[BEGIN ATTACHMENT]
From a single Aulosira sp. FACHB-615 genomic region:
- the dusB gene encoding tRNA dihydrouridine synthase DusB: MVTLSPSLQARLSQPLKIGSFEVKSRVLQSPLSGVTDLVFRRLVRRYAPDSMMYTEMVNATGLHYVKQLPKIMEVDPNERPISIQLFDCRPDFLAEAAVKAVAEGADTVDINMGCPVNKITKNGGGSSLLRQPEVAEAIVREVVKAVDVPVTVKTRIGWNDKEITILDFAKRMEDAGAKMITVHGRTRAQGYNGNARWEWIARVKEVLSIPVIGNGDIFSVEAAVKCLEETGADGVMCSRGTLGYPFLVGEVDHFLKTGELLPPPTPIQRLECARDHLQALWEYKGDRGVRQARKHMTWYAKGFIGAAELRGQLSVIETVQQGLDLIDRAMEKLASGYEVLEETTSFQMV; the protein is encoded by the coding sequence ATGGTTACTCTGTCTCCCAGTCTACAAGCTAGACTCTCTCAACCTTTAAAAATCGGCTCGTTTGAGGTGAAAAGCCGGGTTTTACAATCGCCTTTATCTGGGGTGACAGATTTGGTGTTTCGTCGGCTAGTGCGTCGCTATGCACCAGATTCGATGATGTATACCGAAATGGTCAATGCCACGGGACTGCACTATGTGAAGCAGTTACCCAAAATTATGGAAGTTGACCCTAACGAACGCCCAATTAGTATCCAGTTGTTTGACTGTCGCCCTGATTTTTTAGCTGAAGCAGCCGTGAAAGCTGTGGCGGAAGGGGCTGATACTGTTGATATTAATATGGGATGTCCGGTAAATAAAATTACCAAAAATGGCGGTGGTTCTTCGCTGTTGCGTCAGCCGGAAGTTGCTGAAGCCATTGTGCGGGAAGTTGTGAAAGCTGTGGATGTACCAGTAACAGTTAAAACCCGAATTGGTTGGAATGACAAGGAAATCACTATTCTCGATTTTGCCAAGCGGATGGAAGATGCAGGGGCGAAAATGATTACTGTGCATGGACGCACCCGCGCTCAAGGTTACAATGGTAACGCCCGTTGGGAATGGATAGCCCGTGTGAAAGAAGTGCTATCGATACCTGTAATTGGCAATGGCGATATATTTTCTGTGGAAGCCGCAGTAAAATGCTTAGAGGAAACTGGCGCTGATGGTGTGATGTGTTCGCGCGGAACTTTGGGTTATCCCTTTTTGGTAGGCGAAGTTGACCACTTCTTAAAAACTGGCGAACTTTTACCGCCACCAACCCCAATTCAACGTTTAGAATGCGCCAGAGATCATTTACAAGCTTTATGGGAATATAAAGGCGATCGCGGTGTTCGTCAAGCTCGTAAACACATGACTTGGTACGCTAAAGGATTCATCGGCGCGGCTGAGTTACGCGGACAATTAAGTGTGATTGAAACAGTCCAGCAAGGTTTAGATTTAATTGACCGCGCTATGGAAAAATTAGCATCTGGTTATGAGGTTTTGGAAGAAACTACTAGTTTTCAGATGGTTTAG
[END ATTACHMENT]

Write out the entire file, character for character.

From a single Aulosira sp. FACHB-615 genomic region:
- the dusB gene encoding tRNA dihydrouridine synthase DusB: MVTLSPSLQARLSQPLKIGSFEVKSRVLQSPLSGVTDLVFRRLVRRYAPDSMMYTEMVNATGLHYVKQLPKIMEVDPNERPISIQLFDCRPDFLAEAAVKAVAEGADTVDINMGCPVNKITKNGGGSSLLRQPEVAEAIVREVVKAVDVPVTVKTRIGWNDKEITILDFAKRMEDAGAKMITVHGRTRAQGYNGNARWEWIARVKEVLSIPVIGNGDIFSVEAAVKCLEETGADGVMCSRGTLGYPFLVGEVDHFLKTGELLPPPTPIQRLECARDHLQALWEYKGDRGVRQARKHMTWYAKGFIGAAELRGQLSVIETVQQGLDLIDRAMEKLASGYEVLEETTSFQMV; the protein is encoded by the coding sequence ATGGTTACTCTGTCTCCCAGTCTACAAGCTAGACTCTCTCAACCTTTAAAAATCGGCTCGTTTGAGGTGAAAAGCCGGGTTTTACAATCGCCTTTATCTGGGGTGACAGATTTGGTGTTTCGTCGGCTAGTGCGTCGCTATGCACCAGATTCGATGATGTATACCGAAATGGTCAATGCCACGGGACTGCACTATGTGAAGCAGTTACCCAAAATTATGGAAGTTGACCCTAACGAACGCCCAATTAGTATCCAGTTGTTTGACTGTCGCCCTGATTTTTTAGCTGAAGCAGCCGTGAAAGCTGTGGCGGAAGGGGCTGATACTGTTGATATTAATATGGGATGTCCGGTAAATAAAATTACCAAAAATGGCGGTGGTTCTTCGCTGTTGCGTCAGCCGGAAGTTGCTGAAGCCATTGTGCGGGAAGTTGTGAAAGCTGTGGATGTACCAGTAACAGTTAAAACCCGAATTGGTTGGAATGACAAGGAAATCACTATTCTCGATTTTGCCAAGCGGATGGAAGATGCAGGGGCGAAAATGATTACTGTGCATGGACGCACCCGCGCTCAAGGTTACAATGGTAACGCCCGTTGGGAATGGATAGCCCGTGTGAAAGAAGTGCTATCGATACCTGTAATTGGCAATGGCGATATATTTTCTGTGGAAGCCGCAGTAAAATGCTTAGAGGAAACTGGCGCTGATGGTGTGATGTGTTCGCGCGGAACTTTGGGTTATCCCTTTTTGGTAGGCGAAGTTGACCACTTCTTAAAAACTGGCGAACTTTTACCGCCACCAACCCCAATTCAACGTTTAGAATGCGCCAGAGATCATTTACAAGCTTTATGGGAATATAAAGGCGATCGCGGTGTTCGTCAAGCTCGTAAACACATGACTTGGTACGCTAAAGGATTCATCGGCGCGGCTGAGTTACGCGGACAATTAAGTGTGATTGAAACAGTCCAGCAAGGTTTAGATTTAATTGACCGCGCTATGGAAAAATTAGCATCTGGTTATGAGGTTTTGGAAGAAACTACTAGTTTTCAGATGGTTTAG